To help improve the retail shopping and shipping experience, virtual reality (VR) and augmented reality (AR) is catching on with big-box retailers in the U.S. AR could be on the cusp of having its moment, as a large brick-and-mortar retailer has fresh plans to appeal to shoppers willing to test out the technology.
Target, for instance, is bringing in augmented reality (AR) to develop its Target Beauty Studio. Through a collaborative project with Perfect Corp.’s YouCam Makeup app, customers will be able to “try on” different shades of makeup using a digital screen before they make a purchase.
Retailers from H&M to Zara are also getting onboard with VR and AR, as the market is poised to grow to be worth billions with consumers willing to exploring virtual worlds through their devices.
According to the PYMNTS Digital Consumer Report, new technology has made it possible for merchants to transmit physical reality into the digital world – and bridge the gap between brick-and-mortar retail and eCommerce. Here is how the market is projected to grow and how retailers are introducing the technology to their customers:
A little more than half – or 53 percent – of consumers say they are interested in using augmented reality within the next six months. And new technology is in the works to help welcome them to the AR world: In October, it was reported that a Facebook executive said the company is developing augmented reality glasses. According to reports, Facebook’s Head of Augmented Reality Ficus Kirkpatrick said at an AR/VR event in Los Angeles, “We want to see those AR glasses come into reality, and I think we want to play our part in helping to bring them there.” Releasing AR headsets would put the social media giant in direct competition with AR startups like Magic Leap and Thalmic Labs. In addition, Microsoft has already released its HoloLens product, while Google Glass is still in development and Apple has acquired AR hardware developers Akonia Holographics and Vrvana to work on its own headsets.
In 2017, the global AR market was valued at $1.43 billion, and brands are already getting onboard with the technology. L’Oréal, for instance, is teaming up with Facebook to conduct virtual tests using augmented reality, which will allow customers to see how they look with different makeup, such as eye shadow or lipstick colors. L’Oréal, the world’s largest cosmetics group, in March acquired ModiFace, a Canadian firm that specializes in augmented reality and artificial intelligence. Under its new partnership with Facebook, the augmented reality tests will be used on the L’Oréal platform beginning with NYX, as well as Urban Decay, Lancôme and Yves Saint Laurent. Customers will be able to try everything from foundation shades to eyebrow shapes, according to the report.
By some estimates, the global AR market is set to reach $12.97 billion by 2023, and companies are investing in the technology. Lyft, the ride-hailing startup that is expected to launch an initial public offering (IPO) next year, had reportedly acquired Blue Vision Labs, the London-based AR startup. And a media outlet reported in October that Lyft will also unveil its first self-driving test vehicle with Ford, which will be the Ford Fusion Hybrid. The two companies have been in a partnership for about a year, and the first Ford car to come from Lyft’s self-driving project is a culmination of that. According to the report, Blue Vision will be part of Lyft’s Level 5 self-driving car unit led by Luc Vincent, and the company and its staff of 39 will become the anchor for a new R&D lab in London. Blue Vision has created technology including street-level mapping and interactive AR that enables two people to see the same virtual objects.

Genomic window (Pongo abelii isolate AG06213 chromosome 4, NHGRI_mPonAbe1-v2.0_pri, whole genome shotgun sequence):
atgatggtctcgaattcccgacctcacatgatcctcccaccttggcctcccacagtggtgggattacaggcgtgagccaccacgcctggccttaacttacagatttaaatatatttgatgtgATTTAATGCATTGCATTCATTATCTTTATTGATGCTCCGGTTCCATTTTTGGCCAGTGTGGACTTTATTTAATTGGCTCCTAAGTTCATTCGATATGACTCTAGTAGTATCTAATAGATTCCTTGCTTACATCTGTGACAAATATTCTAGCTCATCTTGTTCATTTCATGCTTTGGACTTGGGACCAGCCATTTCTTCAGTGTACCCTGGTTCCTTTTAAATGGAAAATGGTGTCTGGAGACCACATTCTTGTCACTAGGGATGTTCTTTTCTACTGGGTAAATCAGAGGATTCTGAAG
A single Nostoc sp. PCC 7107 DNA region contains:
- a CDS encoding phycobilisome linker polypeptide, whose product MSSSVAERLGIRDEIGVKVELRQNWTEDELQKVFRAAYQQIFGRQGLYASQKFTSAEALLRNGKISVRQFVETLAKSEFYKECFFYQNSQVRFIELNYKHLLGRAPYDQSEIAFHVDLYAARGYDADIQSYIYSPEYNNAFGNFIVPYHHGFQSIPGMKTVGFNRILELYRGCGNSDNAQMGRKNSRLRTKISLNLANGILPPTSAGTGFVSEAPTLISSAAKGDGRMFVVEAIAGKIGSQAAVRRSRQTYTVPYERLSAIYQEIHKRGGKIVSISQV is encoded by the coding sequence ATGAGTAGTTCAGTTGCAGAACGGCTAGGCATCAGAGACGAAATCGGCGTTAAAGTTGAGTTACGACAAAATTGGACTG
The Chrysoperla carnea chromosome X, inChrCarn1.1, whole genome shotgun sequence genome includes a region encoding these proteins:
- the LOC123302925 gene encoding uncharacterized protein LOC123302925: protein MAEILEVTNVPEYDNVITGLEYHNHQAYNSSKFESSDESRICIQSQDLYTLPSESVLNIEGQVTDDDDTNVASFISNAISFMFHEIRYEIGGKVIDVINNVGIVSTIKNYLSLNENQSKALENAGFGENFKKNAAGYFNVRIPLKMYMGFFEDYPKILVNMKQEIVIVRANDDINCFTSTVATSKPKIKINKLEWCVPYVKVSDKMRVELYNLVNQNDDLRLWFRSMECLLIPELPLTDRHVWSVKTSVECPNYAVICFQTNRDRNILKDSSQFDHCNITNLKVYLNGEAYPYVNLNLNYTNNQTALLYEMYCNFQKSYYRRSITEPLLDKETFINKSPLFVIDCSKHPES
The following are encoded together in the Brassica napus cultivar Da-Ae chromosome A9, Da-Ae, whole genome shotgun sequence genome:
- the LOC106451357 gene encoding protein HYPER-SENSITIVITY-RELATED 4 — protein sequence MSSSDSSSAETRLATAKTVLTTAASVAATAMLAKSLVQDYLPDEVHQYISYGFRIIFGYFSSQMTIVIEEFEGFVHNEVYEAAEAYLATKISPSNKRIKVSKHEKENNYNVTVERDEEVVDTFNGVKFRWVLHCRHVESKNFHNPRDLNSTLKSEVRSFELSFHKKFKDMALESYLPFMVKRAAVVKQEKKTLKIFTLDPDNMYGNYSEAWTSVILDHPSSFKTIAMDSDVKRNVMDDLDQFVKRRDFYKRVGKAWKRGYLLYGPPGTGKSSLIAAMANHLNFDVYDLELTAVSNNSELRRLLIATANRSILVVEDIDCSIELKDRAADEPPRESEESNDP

Ralph Lauren installed 16 smart mirrors in the fitting rooms at its flagship location on Fifth Avenue in 2015. Then, in June, it was reported that H&M is rolling out a voice-activated mirror in a flagship New York City location. The device offers style recommendations, selfies and a route to eCommerce. Microsoft, Ombori and Visual Art worked to create the device, which “sleeps” until facial detection technology turns it on. The device then asks the person to take a selfie, which appears on the screen in the style of a magazine cover. The user can then download the image by using their smartphone to scan an on-screen QR code. The idea is to use the technology to create a relationship. Ombori Founder and CEO Andreas Hassellöf told Forbes, “The formula is based on creating surprise, satisfaction of experience and then making a conversion.”
Zara combined AR and social media when it introduced augmented reality displays to 120 of its brick-and mortar stores worldwide in April. In an effort to attract millennials, Zara planned to integrate augmented reality into its store, it was reported in March. The retailer will bring the technology to 120 of its locations around the world, Reuters reported. With the technology, Zara will be able to show models wearing the latest fashions to customers when they put their mobile devices near a sensor within its brick-and-mortar stores or near certain shop windows. If customers like the clothing on display, they can purchase the looks through their mobile devices. The owner of Zara, Inditex, is famous for rushing looks from fashion shows to its stores within days.
As efforts from retailers such as Target, Zara and H&M suggest, the number of merchants investing in AR technology continues to swell. And the next iterations might not contain images onto a screen: With “spatial computing,” these images could be superimposed into spaces in the real world, too.